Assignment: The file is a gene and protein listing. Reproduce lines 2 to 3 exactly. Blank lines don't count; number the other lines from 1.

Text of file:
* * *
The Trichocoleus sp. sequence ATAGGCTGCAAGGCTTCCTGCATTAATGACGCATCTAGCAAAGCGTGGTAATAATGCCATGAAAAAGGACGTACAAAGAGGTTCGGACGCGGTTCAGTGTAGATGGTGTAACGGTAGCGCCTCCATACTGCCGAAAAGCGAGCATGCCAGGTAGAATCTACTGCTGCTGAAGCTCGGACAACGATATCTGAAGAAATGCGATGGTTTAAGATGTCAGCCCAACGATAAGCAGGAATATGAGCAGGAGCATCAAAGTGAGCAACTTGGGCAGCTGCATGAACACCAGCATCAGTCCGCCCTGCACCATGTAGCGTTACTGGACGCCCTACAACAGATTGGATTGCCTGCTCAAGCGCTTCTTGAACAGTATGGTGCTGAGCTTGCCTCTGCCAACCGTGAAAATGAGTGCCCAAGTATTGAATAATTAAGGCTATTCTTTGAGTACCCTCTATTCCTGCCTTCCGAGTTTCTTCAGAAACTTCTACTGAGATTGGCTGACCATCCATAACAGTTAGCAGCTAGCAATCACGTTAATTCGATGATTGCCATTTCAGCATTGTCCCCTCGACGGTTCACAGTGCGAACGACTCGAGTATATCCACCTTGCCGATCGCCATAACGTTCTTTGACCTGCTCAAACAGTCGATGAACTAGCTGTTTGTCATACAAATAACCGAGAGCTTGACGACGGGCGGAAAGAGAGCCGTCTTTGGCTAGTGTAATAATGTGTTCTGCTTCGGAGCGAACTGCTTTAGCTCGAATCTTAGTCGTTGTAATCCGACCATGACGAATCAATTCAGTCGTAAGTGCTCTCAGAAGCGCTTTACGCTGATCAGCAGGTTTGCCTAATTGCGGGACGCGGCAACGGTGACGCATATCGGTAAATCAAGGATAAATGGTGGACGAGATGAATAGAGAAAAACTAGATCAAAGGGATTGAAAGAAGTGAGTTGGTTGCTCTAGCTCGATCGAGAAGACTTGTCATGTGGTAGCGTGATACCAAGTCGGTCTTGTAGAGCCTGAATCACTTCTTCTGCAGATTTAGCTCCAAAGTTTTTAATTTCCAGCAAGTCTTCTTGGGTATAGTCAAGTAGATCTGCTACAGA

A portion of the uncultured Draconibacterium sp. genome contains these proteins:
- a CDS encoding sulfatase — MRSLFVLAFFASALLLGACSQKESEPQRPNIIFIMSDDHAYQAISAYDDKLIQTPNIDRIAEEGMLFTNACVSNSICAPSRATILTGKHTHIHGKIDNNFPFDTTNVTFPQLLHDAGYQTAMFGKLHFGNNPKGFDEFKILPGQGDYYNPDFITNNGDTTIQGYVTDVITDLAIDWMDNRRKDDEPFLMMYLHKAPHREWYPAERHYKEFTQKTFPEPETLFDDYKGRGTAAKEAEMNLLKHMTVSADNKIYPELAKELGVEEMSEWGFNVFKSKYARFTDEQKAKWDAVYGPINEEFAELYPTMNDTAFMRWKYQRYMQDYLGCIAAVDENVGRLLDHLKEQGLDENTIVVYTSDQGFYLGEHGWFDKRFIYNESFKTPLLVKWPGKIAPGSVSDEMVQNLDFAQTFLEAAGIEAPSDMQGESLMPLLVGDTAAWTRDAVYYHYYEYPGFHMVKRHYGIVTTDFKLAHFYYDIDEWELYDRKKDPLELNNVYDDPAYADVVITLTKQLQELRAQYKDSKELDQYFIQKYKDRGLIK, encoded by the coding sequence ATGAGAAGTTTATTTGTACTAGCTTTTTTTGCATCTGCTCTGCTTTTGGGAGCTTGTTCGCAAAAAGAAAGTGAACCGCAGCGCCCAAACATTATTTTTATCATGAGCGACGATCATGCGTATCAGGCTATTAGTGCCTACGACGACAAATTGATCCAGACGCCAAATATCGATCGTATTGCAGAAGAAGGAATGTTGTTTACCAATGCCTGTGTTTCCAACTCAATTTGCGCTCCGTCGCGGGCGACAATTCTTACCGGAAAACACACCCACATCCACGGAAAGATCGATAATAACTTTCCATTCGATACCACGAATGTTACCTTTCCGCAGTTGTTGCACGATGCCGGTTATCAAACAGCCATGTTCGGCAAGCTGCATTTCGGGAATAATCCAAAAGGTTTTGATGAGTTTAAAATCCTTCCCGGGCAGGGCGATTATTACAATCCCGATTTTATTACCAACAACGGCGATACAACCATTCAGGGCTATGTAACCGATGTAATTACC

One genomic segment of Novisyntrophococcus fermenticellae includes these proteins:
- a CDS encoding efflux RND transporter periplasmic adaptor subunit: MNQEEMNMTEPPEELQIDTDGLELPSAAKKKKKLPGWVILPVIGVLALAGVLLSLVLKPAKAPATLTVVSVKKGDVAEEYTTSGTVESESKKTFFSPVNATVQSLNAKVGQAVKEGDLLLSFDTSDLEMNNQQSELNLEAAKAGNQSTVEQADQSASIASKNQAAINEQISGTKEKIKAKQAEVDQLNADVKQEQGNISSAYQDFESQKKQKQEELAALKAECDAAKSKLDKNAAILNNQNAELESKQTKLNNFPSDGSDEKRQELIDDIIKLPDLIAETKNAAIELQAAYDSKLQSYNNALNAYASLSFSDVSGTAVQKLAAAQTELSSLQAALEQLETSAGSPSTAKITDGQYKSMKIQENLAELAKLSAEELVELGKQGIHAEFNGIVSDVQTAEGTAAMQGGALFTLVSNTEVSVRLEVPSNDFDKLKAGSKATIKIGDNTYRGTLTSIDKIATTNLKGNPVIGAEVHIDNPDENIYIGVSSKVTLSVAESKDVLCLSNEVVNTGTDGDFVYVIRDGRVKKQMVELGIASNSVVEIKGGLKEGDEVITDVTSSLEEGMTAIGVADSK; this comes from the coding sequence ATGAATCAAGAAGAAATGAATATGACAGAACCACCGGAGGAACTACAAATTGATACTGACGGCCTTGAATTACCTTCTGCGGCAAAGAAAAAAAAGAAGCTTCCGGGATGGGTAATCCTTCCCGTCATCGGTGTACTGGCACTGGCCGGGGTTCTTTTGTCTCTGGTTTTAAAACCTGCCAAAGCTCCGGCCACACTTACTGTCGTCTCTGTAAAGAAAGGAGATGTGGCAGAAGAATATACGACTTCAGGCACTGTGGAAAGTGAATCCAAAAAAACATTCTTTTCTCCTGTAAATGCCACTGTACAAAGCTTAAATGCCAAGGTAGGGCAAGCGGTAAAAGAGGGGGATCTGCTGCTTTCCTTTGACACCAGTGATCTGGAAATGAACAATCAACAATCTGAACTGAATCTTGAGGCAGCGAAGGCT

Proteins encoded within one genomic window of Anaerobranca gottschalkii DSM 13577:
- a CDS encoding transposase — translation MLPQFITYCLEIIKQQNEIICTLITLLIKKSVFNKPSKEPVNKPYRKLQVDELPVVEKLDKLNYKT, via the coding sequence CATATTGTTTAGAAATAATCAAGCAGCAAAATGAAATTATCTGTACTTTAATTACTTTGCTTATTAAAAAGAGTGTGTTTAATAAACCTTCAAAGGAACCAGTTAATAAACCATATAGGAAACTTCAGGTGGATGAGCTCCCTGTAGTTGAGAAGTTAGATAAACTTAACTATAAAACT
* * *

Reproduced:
A portion of the uncultured Draconibacterium sp. genome contains these proteins:
- a CDS encoding sulfatase — MRSLFVLAFFASALLLGACSQKESEPQRPNIIFIMSDDHAYQAISAYDDKLIQTPNIDRIAEEGMLFTNACVSNSICAPSRATILTGKHTHIHGKIDNNFPFDTTNVTFPQLLHDAGYQTAMFGKLHFGNNPKGFDEFKILPGQGDYYNPDFITNNGDTTIQGYVTDVITDLAIDWMDNRRKDDEPFLMMYLHKAPHREWYPAERHYKEFTQKTFPEPETLFDDYKGRGTAAKEAEMNLLKHMTVSADNKIYPELAKELGVEEMSEWGFNVFKSKYARFTDEQKAKWDAVYGPINEEFAELYPTMNDTAFMRWKYQRYMQDYLGCIAAVDENVGRLLDHLKEQGLDENTIVVYTSDQGFYLGEHGWFDKRFIYNESFKTPLLVKWPGKIAPGSVSDEMVQNLDFAQTFLEAAGIEAPSDMQGESLMPLLVGDTAAWTRDAVYYHYYEYPGFHMVKRHYGIVTTDFKLAHFYYDIDEWELYDRKKDPLELNNVYDDPAYADVVITLTKQLQELRAQYKDSKELDQYFIQKYKDRGLIK, encoded by the coding sequence ATGAGAAGTTTATTTGTACTAGCTTTTTTTGCATCTGCTCTGCTTTTGGGAGCTTGTTCGCAAAAAGAAAGTGAACCGCAGCGCCCAAACATTATTTTTATCATGAGCGACGATCATGCGTATCAGGCTATTAGTGCCTACGACGACAAATTGATCCAGACGCCAAATATCGATCGTATTGCAGAAGAAGGAATGTTGTTTACCAATGCCTGTGTTTCCAACTCAATTTGCGCTCCGTCGCGGGCGACAATTCTTACCGGAAAACACACCCACATCCACGGAAAGATCGATAATAACTTTCCATTCGATACCACGAATGTTACCTTTCCGCAGTTGTTGCACGATGCCGGTTATCAAACAGCCATGTTCGGCAAGCTGCATTTCGGGAATAATCCAAAAGGTTTTGATGAGTTTAAAATCCTTCCCGGGCAGGGCGATTATTACAATCCCGATTTTATTACCAACAACGGCGATACAACCATTCAGGGCTATGTAACCGATGTAATTACC